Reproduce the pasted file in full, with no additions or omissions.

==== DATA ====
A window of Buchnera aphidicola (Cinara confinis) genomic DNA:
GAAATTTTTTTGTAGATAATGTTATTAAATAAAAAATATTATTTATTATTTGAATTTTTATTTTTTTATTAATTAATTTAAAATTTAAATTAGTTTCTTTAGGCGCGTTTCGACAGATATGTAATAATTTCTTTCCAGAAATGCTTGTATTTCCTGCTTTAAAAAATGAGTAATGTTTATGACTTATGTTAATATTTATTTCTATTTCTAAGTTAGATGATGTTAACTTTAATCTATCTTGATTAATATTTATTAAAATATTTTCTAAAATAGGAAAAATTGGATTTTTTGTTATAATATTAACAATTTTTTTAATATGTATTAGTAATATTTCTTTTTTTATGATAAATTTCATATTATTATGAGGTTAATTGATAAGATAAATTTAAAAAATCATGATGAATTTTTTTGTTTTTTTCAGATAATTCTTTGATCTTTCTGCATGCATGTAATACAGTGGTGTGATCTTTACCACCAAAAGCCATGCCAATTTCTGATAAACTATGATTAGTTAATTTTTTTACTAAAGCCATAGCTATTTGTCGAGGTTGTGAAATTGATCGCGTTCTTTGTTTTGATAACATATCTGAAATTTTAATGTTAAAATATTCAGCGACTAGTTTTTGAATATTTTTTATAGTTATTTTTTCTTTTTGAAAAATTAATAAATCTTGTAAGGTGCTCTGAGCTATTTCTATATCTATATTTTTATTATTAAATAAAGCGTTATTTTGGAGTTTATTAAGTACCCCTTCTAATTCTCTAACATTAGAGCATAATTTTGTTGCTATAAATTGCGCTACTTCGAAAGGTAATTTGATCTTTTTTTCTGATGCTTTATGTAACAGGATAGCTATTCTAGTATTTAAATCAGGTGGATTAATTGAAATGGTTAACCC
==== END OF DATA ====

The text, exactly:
A window of Buchnera aphidicola (Cinara confinis) genomic DNA:
GAAATTTTTTTGTAGATAATGTTATTAAATAAAAAATATTATTTATTATTTGAATTTTTATTTTTTTATTAATTAATTTAAAATTTAAATTAGTTTCTTTAGGCGCGTTTCGACAGATATGTAATAATTTCTTTCCAGAAATGCTTGTATTTCCTGCTTTAAAAAATGAGTAATGTTTATGACTTATGTTAATATTTATTTCTATTTCTAAGTTAGATGATGTTAACTTTAATCTATCTTGATTAATATTTATTAAAATATTTTCTAAAATAGGAAAAATTGGATTTTTTGTTATAATATTAACAATTTTTTTAATATGTATTAGTAATATTTCTTTTTTTATGATAAATTTCATATTATTATGAGGTTAATTGATAAGATAAATTTAAAAAATCATGATGAATTTTTTTGTTTTTTTCAGATAATTCTTTGATCTTTCTGCATGCATGTAATACAGTGGTGTGATCTTTACCACCAAAAGCCATGCCAATTTCTGATAAACTATGATTAGTTAATTTTTTTACTAAAGCCATAGCTATTTGTCGAGGTTGTGAAATTGATCGCGTTCTTTGTTTTGATAACATATCTGAAATTTTAATGTTAAAATATTCAGCGACTAGTTTTTGAATATTTTTTATAGTTATTTTTTCTTTTTGAAAAATTAATAAATCTTGTAAGGTGCTCTGAGCTATTTCTATATCTATATTTTTATTATTAAATAAAGCGTTATTTTGGAGTTTATTAAGTACCCCTTCTAATTCTCTAACATTAGAGCATAATTTTGTTGCTATAAATTGCGCTACTTCGAAAGGTAATTTGATCTTTTTTTCTGATGCTTTATGTAACAGGATAGCTATTCTAGTATTTAAATCAGGTGGATTAATTGAAATGGTTAACCC